About the Editor
Born in Edinburgh, Scotland, Catherine Butcher has worked as a writer and editor since graduating in Government & Modern History in 1981. Current affairs has been a life-long interest but her passion has always been to bring faith-building stories of the unsung to a wider audience. She trained as a newspaper journalist and has focused on magazine feature-writing while editing a number of local, national and international publications including the magazines: Free for All, First Choice, Woman Alive, Renewal and The Christian Counsellor.
She has edited the Bible reading fellowship’s devotional series Day by Day with God since 2003.
She became Acting Editor of Home & Family - the Mothers’ Union magazine - in 2007 and launched Families First Magazine for Mothers’ Union in 2008. Families First is Britain’s bestselling Christian magazine and aims to encourage strong marriages, good parenting and active faith.
During home-based years bringing up small children she has chaired a local charity, run a women’s breakfast club and served as a school governor. She gained a Masters degree in Spirituality from the University of London in 2005.
How long have you been involved in editing Day by Day with God?
I've been editing Day by Day with God since 2003.
How did you come to be editing Day by Day with God?
The literary legend Edward England, who started Christina Press, was an occasional visitor to the Eastbourne community centre where I ran a Mums & Toddlers group. I think he came to collect his wife from her art class. Our paths had crossed briefly as I had been an editor on Renewal magazine, which he launched, but I don’t think we’d ever had a conversation. One day he approached me and said that Day by Day with God needed a new editor, could he recommend me? It came right out of the blue. I’ve always loved the Bible and was working freelance from home while my children were small, so I was thrilled to be asked.
What is the most challenging part of your work?
On the practical side - meeting deadlines is always a challenge. Also I tend to like working through the whole Bible - even the lists and laws - whereas many readers seem to prefer us to follow themes. But making sure that the words speak into women’s daily lives is the most challenging task - and one that only God can do. I just sit back and watch as God prompts different contributors to write in different ways that he weaves together into a whole, often with a theme emerging that has nothing to do with my commissioning.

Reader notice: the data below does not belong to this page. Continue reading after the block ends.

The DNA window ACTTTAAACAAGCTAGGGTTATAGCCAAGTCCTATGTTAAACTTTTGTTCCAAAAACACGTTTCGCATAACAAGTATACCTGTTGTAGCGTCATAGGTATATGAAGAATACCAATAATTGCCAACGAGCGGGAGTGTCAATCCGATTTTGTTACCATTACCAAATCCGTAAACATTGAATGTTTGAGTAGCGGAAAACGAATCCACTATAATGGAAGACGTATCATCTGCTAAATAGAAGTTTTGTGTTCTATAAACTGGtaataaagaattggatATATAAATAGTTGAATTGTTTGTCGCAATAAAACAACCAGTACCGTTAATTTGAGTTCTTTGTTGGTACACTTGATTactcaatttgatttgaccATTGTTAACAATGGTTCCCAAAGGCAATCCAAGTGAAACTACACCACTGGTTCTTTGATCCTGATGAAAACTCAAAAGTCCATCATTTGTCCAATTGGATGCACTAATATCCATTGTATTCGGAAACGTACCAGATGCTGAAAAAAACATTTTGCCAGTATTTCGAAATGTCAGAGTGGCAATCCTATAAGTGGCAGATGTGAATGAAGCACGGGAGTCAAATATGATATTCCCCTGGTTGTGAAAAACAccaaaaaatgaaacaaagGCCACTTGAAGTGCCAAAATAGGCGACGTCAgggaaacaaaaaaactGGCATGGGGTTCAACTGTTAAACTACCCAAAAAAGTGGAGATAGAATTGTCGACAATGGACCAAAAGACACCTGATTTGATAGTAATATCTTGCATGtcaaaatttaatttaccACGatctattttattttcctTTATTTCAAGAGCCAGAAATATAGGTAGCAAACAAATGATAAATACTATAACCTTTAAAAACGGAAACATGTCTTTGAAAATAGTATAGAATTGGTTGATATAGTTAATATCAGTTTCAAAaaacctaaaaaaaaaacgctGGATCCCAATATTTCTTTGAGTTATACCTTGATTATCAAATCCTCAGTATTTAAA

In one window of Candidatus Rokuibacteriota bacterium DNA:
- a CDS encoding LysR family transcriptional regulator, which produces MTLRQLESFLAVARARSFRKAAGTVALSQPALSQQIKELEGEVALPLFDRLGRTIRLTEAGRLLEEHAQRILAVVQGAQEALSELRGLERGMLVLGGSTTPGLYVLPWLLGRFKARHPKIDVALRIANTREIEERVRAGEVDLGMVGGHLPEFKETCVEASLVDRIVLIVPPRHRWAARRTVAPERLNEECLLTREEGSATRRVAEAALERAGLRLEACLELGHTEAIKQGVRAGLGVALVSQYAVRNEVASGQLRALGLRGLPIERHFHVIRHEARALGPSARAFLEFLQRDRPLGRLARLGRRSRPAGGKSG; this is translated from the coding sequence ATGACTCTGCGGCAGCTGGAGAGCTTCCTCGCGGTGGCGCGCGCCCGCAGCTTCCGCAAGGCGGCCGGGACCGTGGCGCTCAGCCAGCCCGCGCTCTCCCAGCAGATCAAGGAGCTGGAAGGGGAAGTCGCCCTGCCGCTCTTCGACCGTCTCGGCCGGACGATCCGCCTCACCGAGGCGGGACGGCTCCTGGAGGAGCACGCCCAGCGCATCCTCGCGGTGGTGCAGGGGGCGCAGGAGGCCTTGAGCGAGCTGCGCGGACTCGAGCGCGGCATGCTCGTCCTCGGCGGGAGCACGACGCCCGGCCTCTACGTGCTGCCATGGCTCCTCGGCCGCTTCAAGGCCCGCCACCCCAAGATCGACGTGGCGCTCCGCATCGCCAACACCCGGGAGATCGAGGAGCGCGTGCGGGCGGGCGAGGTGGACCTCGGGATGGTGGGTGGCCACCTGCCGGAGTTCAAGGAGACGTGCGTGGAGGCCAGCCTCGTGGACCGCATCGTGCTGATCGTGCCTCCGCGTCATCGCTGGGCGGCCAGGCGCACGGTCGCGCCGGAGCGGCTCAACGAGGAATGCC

I want the words in Day by Day with God to come to life in people’s lives, helping them to grow closer to Jesus. Obviously I want women to learn more about the Bible and what it teaches, but more than that, I want the words to touch readers' hearts and to make a difference to the way they live.
What has been the most encouraging part of your work?
Some readers write in to share how God has ministered to them as they've read the Bible and used the notes. I'm always amazed and encouraged at the way God uses Day by Day with God to speak into the specific circumstances of readers' lives. Often people say 'It's as if it was written just for me!' That's God at work, which is wonderful.
In addition to Day by Day with God, Catherine Butcher has written several books. The full list is below:
- A New Mum's Special Gift (CWR, 2010)
- Special to God (CWR, 2008)
- What you always wanted to know about heaven – but were afraid to ask (CWR, 2007)
- How to be a secure woman – a devotional (CWR, 2006)
- God’s Rescue Plan (CWR, 2004)
- Daniel and the Dark Arts (SU, 2002)
- Cox’s Book of Modern Saints & Martyrs with Baroness Cox (Continuum, 2006)
- How to be a secure woman – a workbook with Jeannette Barwick (CWR, 2004)
- Never-Ending Adventure with Lowell Sheppard (Crossway Books, 1993)
- Editor Changing Lives (BRF, 2005)
- A Heart in my Head – a biography of Lord Richard Harries by John S. Peart-Binns (Continuum, 2007)
- Ghost writer
- Joel Edwards’ Lord, Make Us One – But Not All the Same (Hodder & Stoughton, 1999)
- The March for Jesus Story (Kingsway, 1992)
- Chris Kline’s A Brilliant Deception (Kingsway, 1990)